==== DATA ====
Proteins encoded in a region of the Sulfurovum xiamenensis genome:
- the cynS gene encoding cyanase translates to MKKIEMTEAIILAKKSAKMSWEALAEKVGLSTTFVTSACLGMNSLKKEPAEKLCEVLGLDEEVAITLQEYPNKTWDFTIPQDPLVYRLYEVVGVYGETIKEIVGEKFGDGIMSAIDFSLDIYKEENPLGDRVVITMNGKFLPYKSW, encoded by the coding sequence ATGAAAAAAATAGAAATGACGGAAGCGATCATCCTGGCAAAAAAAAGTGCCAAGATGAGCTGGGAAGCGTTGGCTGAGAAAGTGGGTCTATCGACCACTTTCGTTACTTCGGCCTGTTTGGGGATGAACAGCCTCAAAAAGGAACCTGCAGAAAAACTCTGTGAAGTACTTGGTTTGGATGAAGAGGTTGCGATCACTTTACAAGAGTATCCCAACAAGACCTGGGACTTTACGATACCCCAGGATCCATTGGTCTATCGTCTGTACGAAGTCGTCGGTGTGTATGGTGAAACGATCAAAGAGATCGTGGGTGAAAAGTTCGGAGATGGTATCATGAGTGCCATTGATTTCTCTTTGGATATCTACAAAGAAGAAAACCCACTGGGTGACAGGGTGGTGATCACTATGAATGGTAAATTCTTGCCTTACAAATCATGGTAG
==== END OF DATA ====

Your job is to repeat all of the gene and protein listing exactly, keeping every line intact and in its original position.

Proteins encoded in a region of the Sulfurovum xiamenensis genome:
- the cynS gene encoding cyanase translates to MKKIEMTEAIILAKKSAKMSWEALAEKVGLSTTFVTSACLGMNSLKKEPAEKLCEVLGLDEEVAITLQEYPNKTWDFTIPQDPLVYRLYEVVGVYGETIKEIVGEKFGDGIMSAIDFSLDIYKEENPLGDRVVITMNGKFLPYKSW, encoded by the coding sequence ATGAAAAAAATAGAAATGACGGAAGCGATCATCCTGGCAAAAAAAAGTGCCAAGATGAGCTGGGAAGCGTTGGCTGAGAAAGTGGGTCTATCGACCACTTTCGTTACTTCGGCCTGTTTGGGGATGAACAGCCTCAAAAAGGAACCTGCAGAAAAACTCTGTGAAGTACTTGGTTTGGATGAAGAGGTTGCGATCACTTTACAAGAGTATCCCAACAAGACCTGGGACTTTACGATACCCCAGGATCCATTGGTCTATCGTCTGTACGAAGTCGTCGGTGTGTATGGTGAAACGATCAAAGAGATCGTGGGTGAAAAGTTCGGAGATGGTATCATGAGTGCCATTGATTTCTCTTTGGATATCTACAAAGAAGAAAACCCACTGGGTGACAGGGTGGTGATCACTATGAATGGTAAATTCTTGCCTTACAAATCATGGTAG